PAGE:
Lauren Duca   The rise of the journalistic influencer

Heather Bryant   Some kinds of journalism aren’t worth saving

Talia Stroud   The work of reconnecting starts November 4

Nico Gendron   Make better products if you want to reach Gen Z

Annie Rudd   The expanded ambiguity of the news photograph

Rick Berke   Incoming fire from both left and right

Monique Judge   The year to organize, unionize, and fight

John Garrett   It’s the best time in a century to start a local news organization

Ben Werdmuller   Use the tools of journalism to save it

Tom Glaisyer   Journalism can emerge newly vibrant and powerful

Victor Pickard   We reclaim a public good

Dan Shanoff   Sports media enters the Bronny era

Sonali Prasad   Climate change storytelling gets multidimensional

Jeff Kofman   Speed through technology

Ståle Grut   OSINT journalism goes mainstream

Sarah Stonbely   More people start caring about news inequality

Dannagal G. Young   Let’s disrupt the logic that’s driving Americans apart

Sarah Alvarez   I’m ready for post-news

John Keefe   Journalism gets hacked

Ernie Smith   The death of the industry fad

Christa Scharfenberg   It’s time to make journalism a field that supports and respects women

Emily Withrow   The year we kill the news article

Jasmine McNealy   A call for context

Brenda P. Salinas   Treating MP3 files like text

M. Scott Havens   First-party data becomes media’s most important currency

Joanne McNeil   A return to blogs (finally? sort of?)

Raney Aronson-Rath   News deserts will proliferate — but so will new solutions

Rachel Schallom   The value of push alerts goes beyond open rates

Don Day   Respect the non-paying audience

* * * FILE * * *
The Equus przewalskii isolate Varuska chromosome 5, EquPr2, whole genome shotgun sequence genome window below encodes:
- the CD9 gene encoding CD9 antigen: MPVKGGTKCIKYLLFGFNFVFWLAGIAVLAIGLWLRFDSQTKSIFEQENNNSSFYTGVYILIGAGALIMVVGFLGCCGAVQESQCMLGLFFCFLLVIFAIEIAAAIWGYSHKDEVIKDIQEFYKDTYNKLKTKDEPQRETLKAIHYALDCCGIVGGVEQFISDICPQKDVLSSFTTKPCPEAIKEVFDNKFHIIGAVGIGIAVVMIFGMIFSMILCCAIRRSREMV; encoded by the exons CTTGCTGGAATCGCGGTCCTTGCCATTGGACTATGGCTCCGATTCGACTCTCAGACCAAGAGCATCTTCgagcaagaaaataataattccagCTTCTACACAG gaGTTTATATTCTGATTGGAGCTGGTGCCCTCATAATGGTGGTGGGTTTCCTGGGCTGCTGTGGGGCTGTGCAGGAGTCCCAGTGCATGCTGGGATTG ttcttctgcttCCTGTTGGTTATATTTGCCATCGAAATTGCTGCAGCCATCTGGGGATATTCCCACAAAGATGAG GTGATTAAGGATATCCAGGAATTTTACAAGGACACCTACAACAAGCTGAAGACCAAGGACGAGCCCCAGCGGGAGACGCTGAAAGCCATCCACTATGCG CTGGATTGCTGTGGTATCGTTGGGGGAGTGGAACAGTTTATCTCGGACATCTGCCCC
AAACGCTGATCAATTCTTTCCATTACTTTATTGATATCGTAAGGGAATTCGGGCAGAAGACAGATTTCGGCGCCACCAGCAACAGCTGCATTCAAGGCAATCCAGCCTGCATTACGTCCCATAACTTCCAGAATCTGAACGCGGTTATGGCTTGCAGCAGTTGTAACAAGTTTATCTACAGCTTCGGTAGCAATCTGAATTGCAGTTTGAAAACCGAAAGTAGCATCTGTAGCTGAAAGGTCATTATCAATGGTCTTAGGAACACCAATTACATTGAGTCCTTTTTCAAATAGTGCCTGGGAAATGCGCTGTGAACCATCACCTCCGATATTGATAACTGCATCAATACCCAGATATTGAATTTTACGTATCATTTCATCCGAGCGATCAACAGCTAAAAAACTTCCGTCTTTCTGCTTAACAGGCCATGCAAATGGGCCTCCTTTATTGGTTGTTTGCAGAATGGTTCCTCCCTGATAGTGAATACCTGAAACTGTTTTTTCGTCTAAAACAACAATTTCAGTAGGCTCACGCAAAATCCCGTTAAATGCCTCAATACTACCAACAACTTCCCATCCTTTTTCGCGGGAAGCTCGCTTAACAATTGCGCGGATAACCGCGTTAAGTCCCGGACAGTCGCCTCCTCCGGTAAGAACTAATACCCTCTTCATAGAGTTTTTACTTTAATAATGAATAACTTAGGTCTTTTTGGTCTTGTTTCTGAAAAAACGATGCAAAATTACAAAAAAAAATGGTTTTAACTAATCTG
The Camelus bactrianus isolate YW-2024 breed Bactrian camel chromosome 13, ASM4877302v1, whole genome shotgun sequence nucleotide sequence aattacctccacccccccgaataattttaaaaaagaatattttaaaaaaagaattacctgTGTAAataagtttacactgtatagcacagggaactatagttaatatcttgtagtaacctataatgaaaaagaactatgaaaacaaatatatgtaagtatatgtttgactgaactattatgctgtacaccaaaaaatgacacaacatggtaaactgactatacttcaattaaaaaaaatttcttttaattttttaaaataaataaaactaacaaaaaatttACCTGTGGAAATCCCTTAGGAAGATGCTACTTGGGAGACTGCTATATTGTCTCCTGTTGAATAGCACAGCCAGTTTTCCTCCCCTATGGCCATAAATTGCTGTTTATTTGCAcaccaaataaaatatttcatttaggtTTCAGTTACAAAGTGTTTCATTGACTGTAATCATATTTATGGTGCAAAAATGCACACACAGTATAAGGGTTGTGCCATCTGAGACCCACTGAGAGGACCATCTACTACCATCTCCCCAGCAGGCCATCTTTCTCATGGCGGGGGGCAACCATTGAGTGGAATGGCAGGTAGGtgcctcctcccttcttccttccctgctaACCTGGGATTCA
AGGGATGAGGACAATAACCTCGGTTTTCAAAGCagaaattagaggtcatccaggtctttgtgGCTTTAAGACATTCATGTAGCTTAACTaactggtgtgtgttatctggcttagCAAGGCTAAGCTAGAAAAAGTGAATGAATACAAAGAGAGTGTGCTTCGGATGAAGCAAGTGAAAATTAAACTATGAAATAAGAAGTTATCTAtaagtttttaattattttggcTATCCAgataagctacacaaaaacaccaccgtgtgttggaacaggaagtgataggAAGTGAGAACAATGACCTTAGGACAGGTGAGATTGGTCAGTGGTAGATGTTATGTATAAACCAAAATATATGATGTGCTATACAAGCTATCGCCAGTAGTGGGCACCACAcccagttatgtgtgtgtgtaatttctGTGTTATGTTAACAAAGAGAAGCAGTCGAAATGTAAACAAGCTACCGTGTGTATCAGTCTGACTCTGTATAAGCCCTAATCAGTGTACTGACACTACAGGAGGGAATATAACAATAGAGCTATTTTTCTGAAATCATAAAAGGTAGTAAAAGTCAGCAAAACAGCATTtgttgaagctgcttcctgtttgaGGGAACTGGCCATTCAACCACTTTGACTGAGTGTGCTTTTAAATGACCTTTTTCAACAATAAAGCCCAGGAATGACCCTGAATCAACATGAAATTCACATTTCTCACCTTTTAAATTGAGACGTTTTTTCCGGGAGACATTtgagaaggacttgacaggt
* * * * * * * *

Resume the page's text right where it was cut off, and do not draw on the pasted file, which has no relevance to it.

Millie Tran   Wicked

Margarita Noriega   The platforms try to figure out what to do with single-subject newsrooms

Greg Emerson   News apps fall further behind

Carrie Brown-Smith   Engaged journalism: It’s finally happening

Hossein Derakhshan   AI can’t conjure up an Errol Morris

Madelyn Sanfilippo and Yafit Lev-Aretz   News coverage gets geo-fragmented

Mira Lowe   The year of student-powered journalism

Whitney Phillips   A time to question core beliefs

Tamar Charney   From broadcast to bespoke

Bill Grueskin   Our ethics codes get an overhaul

Richard J. Tofel   A constraint of the reader-revenue model emerges

Laura E. Davis   Know the context your journalism is operating within

Carl Bialik   Journalists will try running the whole shop

Masuma Ahuja   Slower, quieter, more measured and thoughtful

Jonas Kaiser   Russian bots are just today’s slacktivists

Adam Thomas   The silver bullet

Rasmus Kleis Nielsen   The business we want, not the business we had

Catalina Albeanu   Rebuilding journalism, together

Helen Havlak   Platforms shine a light on original reporting

Mariana Moura Santos   The future of journalism is collaborative

Kourtney Bitterly   Transparency isn’t just a desire, it’s an expectation

Cindy Royal   Prepare media students for skills, not job titles

Alana Levinson   Brand-backed media gets another look

Cory Haik   We’re already consuming the future of news — now we have to produce it

Bill Adair   A Nobel Prize, a Brad Pitt film, and a Taylor Swift song

Joni Deutsch   Podcasting unsilences the silent

Juleyka Lantigua-Williams   A changing industry amps up podcasters’ ambitions